Fighting Lupus Fatigue
How to deal with lupus-related fatigue.
Other Possible Causes
Adjoa, whose lupus is in remission, says that it is hard for her to tell when it is her lupus causing the fatigue or something else entirely.
“It could just be me getting older,” she says with a laugh.
It could also be any number of other causes -- some lupus-related, others not.
“Is it associated with any manifestation of the disease, such as kidney failure or anemia?” Grader-Beck asks. “We treat those manifestations and hope the fatigue had to do with those manifestations. But frequently, that doesn’t work.”
Other conditions can also cause fatigue. In her practice, Dall’Era screens patients for hypo- and hyperthyroidism, anemia, and heart disease, all of which are possible explanations for a patient’s fatigue.
Depression and fibromyalgia can be culprits as well. Grader-Beck estimates that as many as a quarter of lupus patients are depressed.
Lifestyle May Help
Dall’Era and Grader-Beck say that lifestyle changes have made an impact on their patients’ fatigue.
“I always counsel my patients on common-sense health patterns – healthy diet, sleeping well, and regular exercise,” Dall’Era says. “I can’t point to a study that proves it’s true. There’s no high-level data. But my clinical experience and intuition points to that they are very important.”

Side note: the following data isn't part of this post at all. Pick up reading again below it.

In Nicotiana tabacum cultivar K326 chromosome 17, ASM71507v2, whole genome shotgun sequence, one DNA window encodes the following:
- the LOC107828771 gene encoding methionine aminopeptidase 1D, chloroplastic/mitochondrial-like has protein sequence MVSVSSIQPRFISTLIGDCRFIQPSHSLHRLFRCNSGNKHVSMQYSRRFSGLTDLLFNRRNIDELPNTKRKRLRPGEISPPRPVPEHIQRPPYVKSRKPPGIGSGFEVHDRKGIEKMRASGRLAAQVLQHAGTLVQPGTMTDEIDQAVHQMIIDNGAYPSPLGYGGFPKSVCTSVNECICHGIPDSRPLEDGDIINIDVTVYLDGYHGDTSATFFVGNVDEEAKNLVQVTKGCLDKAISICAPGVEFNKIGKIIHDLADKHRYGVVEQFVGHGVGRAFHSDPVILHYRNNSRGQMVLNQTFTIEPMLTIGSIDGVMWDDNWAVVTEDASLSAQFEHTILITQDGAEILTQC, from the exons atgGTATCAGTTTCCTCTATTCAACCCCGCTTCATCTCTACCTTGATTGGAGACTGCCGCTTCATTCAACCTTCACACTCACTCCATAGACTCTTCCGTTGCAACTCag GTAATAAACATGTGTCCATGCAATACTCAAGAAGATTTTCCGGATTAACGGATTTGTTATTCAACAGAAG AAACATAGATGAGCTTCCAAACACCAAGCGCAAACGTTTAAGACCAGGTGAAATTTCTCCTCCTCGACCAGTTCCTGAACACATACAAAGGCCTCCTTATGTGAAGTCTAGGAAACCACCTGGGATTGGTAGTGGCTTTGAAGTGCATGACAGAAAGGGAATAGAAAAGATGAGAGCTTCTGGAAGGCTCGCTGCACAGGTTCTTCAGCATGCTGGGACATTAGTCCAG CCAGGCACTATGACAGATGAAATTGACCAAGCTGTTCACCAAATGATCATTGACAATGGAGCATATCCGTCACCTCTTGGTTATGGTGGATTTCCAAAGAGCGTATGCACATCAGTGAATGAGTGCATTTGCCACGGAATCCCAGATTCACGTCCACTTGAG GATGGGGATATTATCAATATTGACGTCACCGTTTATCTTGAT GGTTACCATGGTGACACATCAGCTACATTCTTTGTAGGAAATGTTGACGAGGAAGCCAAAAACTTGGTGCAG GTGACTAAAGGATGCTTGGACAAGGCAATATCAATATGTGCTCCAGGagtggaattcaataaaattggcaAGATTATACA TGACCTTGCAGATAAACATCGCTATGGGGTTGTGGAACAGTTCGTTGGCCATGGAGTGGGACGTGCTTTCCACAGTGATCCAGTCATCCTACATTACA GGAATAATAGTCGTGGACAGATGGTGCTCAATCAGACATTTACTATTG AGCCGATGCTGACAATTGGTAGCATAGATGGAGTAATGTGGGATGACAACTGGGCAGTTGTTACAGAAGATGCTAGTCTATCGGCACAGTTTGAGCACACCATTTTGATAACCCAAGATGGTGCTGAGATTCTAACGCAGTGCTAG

She advises her patients to walk, swim, and do whatever exercise they can do. “Exercise combats fatigue, though it may sound counter-intuitive,” Dall’Era says.
“I think if patients can be motivated to exercise it will make a difference,” says Grader-Beck, who recommends that patients start slowly and that they find an exercise partner or group to help keep them motivated.
Keeping a healthy diet also may help reduce fatigue. Grader-Beck says that many lupus patients have low levels of vitamin D, so he makes sure his patients get enough so that their levels are in the high end of the normal range.
“I like it when patients get vitamins from natural sources, but supplements are better than nothing,” he says.
Patients are not the only ones who are frustrated by lupus-related fatigue. Because there are no biomarkers for fatigue, there is no way for doctors to measure it. And, Grader-Beck says, as long as that is the case, there is no way to know how effective any intervention will be. But he’s hopeful that things will change in the not too distant future.
“Researchers are working on how to quantify fatigue so that we can see how it is over time and how well if at all our treatments are working,” Grader-Beck says. “In the last three to four years, a lot of groups have been working on that.”
In the meantime, much of it comes down to healthy self-care. Adjoa says that she has found it quite helpful to pay attention to how she’s feeling and not push herself beyond the limits set by her lupus.
“There are adjustments that I have made,” she says. “When I feel exhausted, I respect that and get some rest.”